Boosting the resilience of Afromontane ecosystems

In its continued effort to conserve afromontane biodiversity while improving the welfare of local people, the Wildlife and Environmental Conservation Society of Zambia (WECSZ) took to Mulakatembo to train twenty selected members of the community on how to raise indigenous tree nurseries. This was part of the Conservation and Forest Management project in the Mafinga Hills priority KBA, Zambia. The project has trained about sixty people from three villages namely Malungule, Mulekatembo and Nachisitu.
Malungule, Mulekatatembo and Nachisitu villages lie astride the Mafinga hills in Mafinga District of Muchinga province. The people here are mostly traditional pastoralists who also act as guardians of biological diversity. They play a critical role in the preservation of the headwaters of the Luangwa River. Commenting on the project, chief Mwenichifungwe said his people had received the initiative with excitement and would commit to ensuring its success.
WECSZ has made strides to help communities in the critical ecosystem of Mafinga to come up with nurseries for trees which are indigenous to the area. The resulting seedlings are expected to be planted along degraded riparian zones of the Luangwa river headwaters. This initiative is being carried out with the help of experts from Forestry Department and the Department of Agriculture with kind support from the Critical Ecosystem Partnership Fund (CEPF).
The challenge that Zambia faces in protecting her biodiversity is far from an insufficiency of policy direction. The country has seen a surge of sound environmental policies the past decade. The country is losing a lot of natural resources not that we do not have good policies but that much of the information is not shared with the people at grass root. If people at grassroot knew the value of what they have around them, a lot of natural resources (such as the highly politicised Mukula tree) would be saved.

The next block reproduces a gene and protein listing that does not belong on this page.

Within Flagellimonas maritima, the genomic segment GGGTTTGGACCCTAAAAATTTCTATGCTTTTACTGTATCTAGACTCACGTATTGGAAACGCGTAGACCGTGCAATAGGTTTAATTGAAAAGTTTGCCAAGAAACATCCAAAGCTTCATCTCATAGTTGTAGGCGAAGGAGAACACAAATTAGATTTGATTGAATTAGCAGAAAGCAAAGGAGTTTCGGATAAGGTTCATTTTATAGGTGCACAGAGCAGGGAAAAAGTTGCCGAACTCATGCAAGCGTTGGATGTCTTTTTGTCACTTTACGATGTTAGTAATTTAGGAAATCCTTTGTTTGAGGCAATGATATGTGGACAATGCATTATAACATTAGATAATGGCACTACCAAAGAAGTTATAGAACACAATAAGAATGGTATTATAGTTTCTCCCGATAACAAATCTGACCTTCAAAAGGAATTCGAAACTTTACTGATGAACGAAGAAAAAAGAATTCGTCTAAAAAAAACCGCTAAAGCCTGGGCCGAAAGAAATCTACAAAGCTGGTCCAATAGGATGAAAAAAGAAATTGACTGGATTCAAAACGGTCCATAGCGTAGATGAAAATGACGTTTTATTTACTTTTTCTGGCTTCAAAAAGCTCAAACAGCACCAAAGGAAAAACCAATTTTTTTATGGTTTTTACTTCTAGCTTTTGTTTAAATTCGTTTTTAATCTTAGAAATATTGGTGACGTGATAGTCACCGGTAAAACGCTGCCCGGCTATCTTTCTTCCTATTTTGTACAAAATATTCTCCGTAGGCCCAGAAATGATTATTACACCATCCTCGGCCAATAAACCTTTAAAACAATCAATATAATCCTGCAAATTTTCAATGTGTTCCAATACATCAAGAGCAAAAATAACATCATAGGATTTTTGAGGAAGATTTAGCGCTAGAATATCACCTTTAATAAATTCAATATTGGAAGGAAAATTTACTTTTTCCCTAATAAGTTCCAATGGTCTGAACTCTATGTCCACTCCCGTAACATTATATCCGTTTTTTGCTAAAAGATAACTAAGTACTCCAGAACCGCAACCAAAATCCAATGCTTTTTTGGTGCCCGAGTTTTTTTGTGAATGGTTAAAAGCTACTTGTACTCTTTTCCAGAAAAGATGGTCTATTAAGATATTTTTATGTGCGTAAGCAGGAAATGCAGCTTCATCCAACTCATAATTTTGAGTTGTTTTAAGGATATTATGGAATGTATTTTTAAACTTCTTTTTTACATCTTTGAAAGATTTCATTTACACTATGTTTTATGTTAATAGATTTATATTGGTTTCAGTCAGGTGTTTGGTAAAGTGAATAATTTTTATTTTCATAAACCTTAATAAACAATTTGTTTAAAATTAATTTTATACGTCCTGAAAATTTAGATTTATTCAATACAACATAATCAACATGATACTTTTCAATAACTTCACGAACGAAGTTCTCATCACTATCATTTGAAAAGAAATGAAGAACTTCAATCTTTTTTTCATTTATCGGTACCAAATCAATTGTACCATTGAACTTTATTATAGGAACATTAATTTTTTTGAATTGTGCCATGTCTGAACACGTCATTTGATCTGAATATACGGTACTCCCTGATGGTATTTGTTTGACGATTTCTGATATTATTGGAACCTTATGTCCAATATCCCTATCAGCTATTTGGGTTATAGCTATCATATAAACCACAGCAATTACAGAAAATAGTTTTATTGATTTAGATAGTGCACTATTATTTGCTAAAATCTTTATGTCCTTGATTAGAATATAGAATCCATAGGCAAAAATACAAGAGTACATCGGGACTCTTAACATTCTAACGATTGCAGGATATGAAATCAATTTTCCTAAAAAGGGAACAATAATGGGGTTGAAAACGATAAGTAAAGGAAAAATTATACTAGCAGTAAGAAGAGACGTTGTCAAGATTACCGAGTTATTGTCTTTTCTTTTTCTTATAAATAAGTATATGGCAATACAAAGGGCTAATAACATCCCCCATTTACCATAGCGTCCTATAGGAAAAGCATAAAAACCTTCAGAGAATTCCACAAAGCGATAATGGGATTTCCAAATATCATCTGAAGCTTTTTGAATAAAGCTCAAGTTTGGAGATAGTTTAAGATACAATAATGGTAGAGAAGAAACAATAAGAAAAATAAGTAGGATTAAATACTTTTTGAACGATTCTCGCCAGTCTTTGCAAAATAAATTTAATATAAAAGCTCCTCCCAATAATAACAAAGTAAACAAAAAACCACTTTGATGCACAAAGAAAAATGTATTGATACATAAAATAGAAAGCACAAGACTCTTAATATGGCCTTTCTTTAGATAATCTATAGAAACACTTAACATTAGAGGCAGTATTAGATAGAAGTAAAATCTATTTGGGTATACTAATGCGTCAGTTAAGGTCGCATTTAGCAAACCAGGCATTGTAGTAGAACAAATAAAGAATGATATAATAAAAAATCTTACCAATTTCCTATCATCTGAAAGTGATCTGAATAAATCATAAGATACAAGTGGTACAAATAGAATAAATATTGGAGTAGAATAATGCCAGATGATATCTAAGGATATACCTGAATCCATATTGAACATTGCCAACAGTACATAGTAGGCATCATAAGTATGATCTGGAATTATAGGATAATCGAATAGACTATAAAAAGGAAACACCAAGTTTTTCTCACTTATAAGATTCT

The local people of Mulekatembo are rich in Indigenous knowledge on riparian tree species in their area. Although efforts have been made at some level, Indigenous knowledge is not yet fully utilized in the development process of managing our natural resources. Many an indigenous knowledge systems are at risk of becoming extinct because of rapidly changing natural environments and fast pacing economic, political, and cultural changes on a global scale. Practices vanish, as they become inappropriate for new challenges or because they adapt too slowly.
Zambia’s natural resource has suffered partly because indigenous practices are slowly replaced by the intrusion of foreign technologies or development concepts that promise short-term gains or solutions to economic problems without being capable of sustaining them. The tragedy of the impending disappearance of indigenous knowledge is most obvious to those who have hijacked it and make a living through it. But the implication for others can be detrimental as well when skills, technologies, artifacts, problem solving strategies and expertise are lost.
As an environmental action group, the Wildlife and Environmental Conservation Society of Zambia seeks to work with communities in all areas around the country in order to supplement government’s effort to promote healthy environments and sustainable livelihoods.

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